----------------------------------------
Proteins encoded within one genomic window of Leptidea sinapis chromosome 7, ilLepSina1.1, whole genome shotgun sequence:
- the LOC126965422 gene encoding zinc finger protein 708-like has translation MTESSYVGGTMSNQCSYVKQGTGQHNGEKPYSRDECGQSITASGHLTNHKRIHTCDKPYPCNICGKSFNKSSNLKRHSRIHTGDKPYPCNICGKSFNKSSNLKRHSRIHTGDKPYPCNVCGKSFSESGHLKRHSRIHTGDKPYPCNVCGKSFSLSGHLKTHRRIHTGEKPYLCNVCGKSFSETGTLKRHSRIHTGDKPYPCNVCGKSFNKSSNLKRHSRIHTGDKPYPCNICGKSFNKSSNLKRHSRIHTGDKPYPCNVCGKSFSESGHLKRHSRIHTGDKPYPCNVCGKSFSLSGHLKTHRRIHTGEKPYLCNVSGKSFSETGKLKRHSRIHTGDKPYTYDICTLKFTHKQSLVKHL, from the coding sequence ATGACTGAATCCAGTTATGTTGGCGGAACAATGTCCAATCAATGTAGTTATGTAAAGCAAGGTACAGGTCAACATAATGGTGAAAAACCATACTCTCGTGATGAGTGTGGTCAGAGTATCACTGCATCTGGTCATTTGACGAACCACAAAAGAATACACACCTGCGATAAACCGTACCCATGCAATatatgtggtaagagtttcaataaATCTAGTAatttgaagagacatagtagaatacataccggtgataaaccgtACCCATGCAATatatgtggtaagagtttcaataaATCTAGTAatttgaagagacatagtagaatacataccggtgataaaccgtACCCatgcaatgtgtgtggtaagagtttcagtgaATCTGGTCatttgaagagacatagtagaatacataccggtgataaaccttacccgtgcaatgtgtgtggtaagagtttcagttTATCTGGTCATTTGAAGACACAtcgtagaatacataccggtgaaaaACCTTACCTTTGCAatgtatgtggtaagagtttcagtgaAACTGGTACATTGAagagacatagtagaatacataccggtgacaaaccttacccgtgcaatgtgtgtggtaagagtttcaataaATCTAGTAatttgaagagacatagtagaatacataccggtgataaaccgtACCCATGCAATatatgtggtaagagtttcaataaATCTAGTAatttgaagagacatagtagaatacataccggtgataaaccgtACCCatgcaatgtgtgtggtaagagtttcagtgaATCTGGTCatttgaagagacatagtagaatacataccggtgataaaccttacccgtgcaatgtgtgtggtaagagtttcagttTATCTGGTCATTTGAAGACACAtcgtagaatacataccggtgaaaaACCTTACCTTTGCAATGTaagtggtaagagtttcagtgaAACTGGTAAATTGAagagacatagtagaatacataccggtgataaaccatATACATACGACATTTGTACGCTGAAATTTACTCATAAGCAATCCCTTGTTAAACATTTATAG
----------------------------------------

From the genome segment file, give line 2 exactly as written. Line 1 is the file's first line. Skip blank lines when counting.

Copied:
- the LOC126965422 gene encoding zinc finger protein 708-like has translation MTESSYVGGTMSNQCSYVKQGTGQHNGEKPYSRDECGQSITASGHLTNHKRIHTCDKPYPCNICGKSFNKSSNLKRHSRIHTGDKPYPCNICGKSFNKSSNLKRHSRIHTGDKPYPCNVCGKSFSESGHLKRHSRIHTGDKPYPCNVCGKSFSLSGHLKTHRRIHTGEKPYLCNVCGKSFSETGTLKRHSRIHTGDKPYPCNVCGKSFNKSSNLKRHSRIHTGDKPYPCNICGKSFNKSSNLKRHSRIHTGDKPYPCNVCGKSFSESGHLKRHSRIHTGDKPYPCNVCGKSFSLSGHLKTHRRIHTGEKPYLCNVSGKSFSETGKLKRHSRIHTGDKPYTYDICTLKFTHKQSLVKHL, from the coding sequence ATGACTGAATCCAGTTATGTTGGCGGAACAATGTCCAATCAATGTAGTTATGTAAAGCAAGGTACAGGTCAACATAATGGTGAAAAACCATACTCTCGTGATGAGTGTGGTCAGAGTATCACTGCATCTGGTCATTTGACGAACCACAAAAGAATACACACCTGCGATAAACCGTACCCATGCAATatatgtggtaagagtttcaataaATCTAGTAatttgaagagacatagtagaatacataccggtgataaaccgtACCCATGCAATatatgtggtaagagtttcaataaATCTAGTAatttgaagagacatagtagaatacataccggtgataaaccgtACCCatgcaatgtgtgtggtaagagtttcagtgaATCTGGTCatttgaagagacatagtagaatacataccggtgataaaccttacccgtgcaatgtgtgtggtaagagtttcagttTATCTGGTCATTTGAAGACACAtcgtagaatacataccggtgaaaaACCTTACCTTTGCAatgtatgtggtaagagtttcagtgaAACTGGTACATTGAagagacatagtagaatacataccggtgacaaaccttacccgtgcaatgtgtgtggtaagagtttcaataaATCTAGTAatttgaagagacatagtagaatacataccggtgataaaccgtACCCATGCAATatatgtggtaagagtttcaataaATCTAGTAatttgaagagacatagtagaatacataccggtgataaaccgtACCCatgcaatgtgtgtggtaagagtttcagtgaATCTGGTCatttgaagagacatagtagaatacataccggtgataaaccttacccgtgcaatgtgtgtggtaagagtttcagttTATCTGGTCATTTGAAGACACAtcgtagaatacataccggtgaaaaACCTTACCTTTGCAATGTaagtggtaagagtttcagtgaAACTGGTAAATTGAagagacatagtagaatacataccggtgataaaccatATACATACGACATTTGTACGCTGAAATTTACTCATAAGCAATCCCTTGTTAAACATTTATAG